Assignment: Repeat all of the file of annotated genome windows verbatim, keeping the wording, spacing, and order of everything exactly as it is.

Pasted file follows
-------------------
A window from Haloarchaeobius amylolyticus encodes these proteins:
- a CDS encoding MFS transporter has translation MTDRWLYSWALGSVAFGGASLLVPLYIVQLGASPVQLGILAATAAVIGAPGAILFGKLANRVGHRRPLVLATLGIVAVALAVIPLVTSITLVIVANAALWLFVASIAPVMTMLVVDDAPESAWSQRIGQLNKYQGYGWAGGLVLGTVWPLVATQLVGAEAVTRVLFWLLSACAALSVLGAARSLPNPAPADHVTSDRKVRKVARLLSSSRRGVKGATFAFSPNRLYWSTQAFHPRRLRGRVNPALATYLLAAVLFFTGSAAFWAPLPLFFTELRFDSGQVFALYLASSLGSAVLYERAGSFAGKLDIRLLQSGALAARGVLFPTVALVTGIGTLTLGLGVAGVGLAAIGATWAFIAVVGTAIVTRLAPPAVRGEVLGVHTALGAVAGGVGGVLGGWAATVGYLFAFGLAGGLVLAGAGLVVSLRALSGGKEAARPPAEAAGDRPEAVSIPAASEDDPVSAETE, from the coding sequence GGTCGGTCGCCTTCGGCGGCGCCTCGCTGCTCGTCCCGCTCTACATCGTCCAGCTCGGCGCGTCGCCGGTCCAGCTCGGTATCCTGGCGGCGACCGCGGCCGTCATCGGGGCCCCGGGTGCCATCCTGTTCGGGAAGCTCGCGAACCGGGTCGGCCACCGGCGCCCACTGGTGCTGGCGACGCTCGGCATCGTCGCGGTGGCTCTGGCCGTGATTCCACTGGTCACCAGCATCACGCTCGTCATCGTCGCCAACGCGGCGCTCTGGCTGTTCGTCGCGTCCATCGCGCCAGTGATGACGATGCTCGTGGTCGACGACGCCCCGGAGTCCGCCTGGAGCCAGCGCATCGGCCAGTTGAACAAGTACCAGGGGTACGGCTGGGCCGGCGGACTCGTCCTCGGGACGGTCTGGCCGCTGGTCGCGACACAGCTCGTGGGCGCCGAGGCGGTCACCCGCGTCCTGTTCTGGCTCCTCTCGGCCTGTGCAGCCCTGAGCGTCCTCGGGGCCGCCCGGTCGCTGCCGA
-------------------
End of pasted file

A window from Haloarchaeobius amylolyticus encodes these proteins:
- a CDS encoding MFS transporter has translation MTDRWLYSWALGSVAFGGASLLVPLYIVQLGASPVQLGILAATAAVIGAPGAILFGKLANRVGHRRPLVLATLGIVAVALAVIPLVTSITLVIVANAALWLFVASIAPVMTMLVVDDAPESAWSQRIGQLNKYQGYGWAGGLVLGTVWPLVATQLVGAEAVTRVLFWLLSACAALSVLGAARSLPNPAPADHVTSDRKVRKVARLLSSSRRGVKGATFAFSPNRLYWSTQAFHPRRLRGRVNPALATYLLAAVLFFTGSAAFWAPLPLFFTELRFDSGQVFALYLASSLGSAVLYERAGSFAGKLDIRLLQSGALAARGVLFPTVALVTGIGTLTLGLGVAGVGLAAIGATWAFIAVVGTAIVTRLAPPAVRGEVLGVHTALGAVAGGVGGVLGGWAATVGYLFAFGLAGGLVLAGAGLVVSLRALSGGKEAARPPAEAAGDRPEAVSIPAASEDDPVSAETE, from the coding sequence GGTCGGTCGCCTTCGGCGGCGCCTCGCTGCTCGTCCCGCTCTACATCGTCCAGCTCGGCGCGTCGCCGGTCCAGCTCGGTATCCTGGCGGCGACCGCGGCCGTCATCGGGGCCCCGGGTGCCATCCTGTTCGGGAAGCTCGCGAACCGGGTCGGCCACCGGCGCCCACTGGTGCTGGCGACGCTCGGCATCGTCGCGGTGGCTCTGGCCGTGATTCCACTGGTCACCAGCATCACGCTCGTCATCGTCGCCAACGCGGCGCTCTGGCTGTTCGTCGCGTCCATCGCGCCAGTGATGACGATGCTCGTGGTCGACGACGCCCCGGAGTCCGCCTGGAGCCAGCGCATCGGCCAGTTGAACAAGTACCAGGGGTACGGCTGGGCCGGCGGACTCGTCCTCGGGACGGTCTGGCCGCTGGTCGCGACACAGCTCGTGGGCGCCGAGGCGGTCACCCGCGTCCTGTTCTGGCTCCTCTCGGCCTGTGCAGCCCTGAGCGTCCTCGGGGCCGCCCGGTCGCTGCCGA